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The flail was one of the most deadly medieval age weapons used in military warfare. Made from a stout wooden handle and featuring at least one heavy weight attached to the end of the handle with a stout chain, the flail was a military weapon that was fashioned after tools used to thresh grain in the field. The farming tool has a much shorter chain – usually just one link – and the secondary piece attached to the chain was usually a long, wooden stick, not a deadly metal weight.
While a flail was sometimes used interchangeably with a cat o’nine tails as a whiplike tool to administer punishment for crimes against the state and church, the flail was more commonly used in combat. It was especially effective when in the hands of skilled cavalry. The flail provided a great advantage to a horseman, because the speed of a charging horse added even more momentum to the swing of the weapon, adding even greater levels of impact to the ball at the end. With many flails featuring weights bristlilng with cruel, razor-sharp spikes, this added momentum would often prove strong enough to pierce even the strongest armor.
Whether on foot or mounted, it was often quite difficult to defend against a flail attack. The weighted chain of the flail could easily bend around or over shields or entangle armored limbs, and one swift jerk from the wielder could send an opponent off-balance and reeling even if they weren’t injured. Even the very sight of a fully-armored knight whirling a flail above their head as they advanced upon you on the battlefield was enough to turn even the most stalwart foe’s knees to jelly. And then, of course, they would be literally turned to jelly by a well-aimed swing of that same flail.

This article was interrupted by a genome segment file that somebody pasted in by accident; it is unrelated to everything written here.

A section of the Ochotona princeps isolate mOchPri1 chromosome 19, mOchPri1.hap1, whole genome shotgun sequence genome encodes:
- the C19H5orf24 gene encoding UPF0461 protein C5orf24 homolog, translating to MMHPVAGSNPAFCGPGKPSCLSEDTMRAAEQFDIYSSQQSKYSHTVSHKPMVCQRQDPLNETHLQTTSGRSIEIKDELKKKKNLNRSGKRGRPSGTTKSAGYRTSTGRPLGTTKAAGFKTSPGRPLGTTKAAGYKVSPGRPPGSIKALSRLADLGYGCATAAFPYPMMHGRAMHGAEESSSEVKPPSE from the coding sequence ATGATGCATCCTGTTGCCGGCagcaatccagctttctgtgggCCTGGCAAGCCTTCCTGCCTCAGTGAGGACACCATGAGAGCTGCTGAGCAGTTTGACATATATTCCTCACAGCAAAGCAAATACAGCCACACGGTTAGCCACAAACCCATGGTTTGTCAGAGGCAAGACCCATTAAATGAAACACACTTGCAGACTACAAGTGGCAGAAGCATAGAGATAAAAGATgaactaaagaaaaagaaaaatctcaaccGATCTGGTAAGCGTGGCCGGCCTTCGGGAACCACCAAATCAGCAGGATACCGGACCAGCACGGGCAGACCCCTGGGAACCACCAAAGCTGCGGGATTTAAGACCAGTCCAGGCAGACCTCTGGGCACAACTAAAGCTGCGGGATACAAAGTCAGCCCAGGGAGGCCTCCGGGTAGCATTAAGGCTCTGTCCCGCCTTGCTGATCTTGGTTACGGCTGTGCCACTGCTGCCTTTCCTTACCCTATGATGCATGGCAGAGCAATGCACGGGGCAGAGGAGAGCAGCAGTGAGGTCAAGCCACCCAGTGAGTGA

However, for as devastating a weapon as it was, the flail was an incredibly difficult one to master. Because of the unpredictable nature of the way the chain of the flail moved while swung, it was all too easy to hit yourself instead of your enemy. The danger of accidentally injuring yourself was often considered unreasonably high, a disadvantage shared amongst just about every similar weapon that makes use of a chain or length of rope. The whip and nunchaku, both of which rely on similar movements, are notorious for needing careful training to avoid being injured while wielding them, or hitting allies on the field of battle. The flail was no different, and many historians feel that the weapon was so hard to control in practical situations that it was an extremely rare sight on the battlefield indeed!
Here at Medieval Collectibles, we carry a full line of these imposing and deadly weapons. Our flail designs include those with stylized skull heads, with spikes, with multiple spiked balls, and traditional designs as well. Whether you’re looking for a full-size museum-quality replica flail, a medieval fantasy flail, or any other type of flail you can think of, we have the best selection anywhere.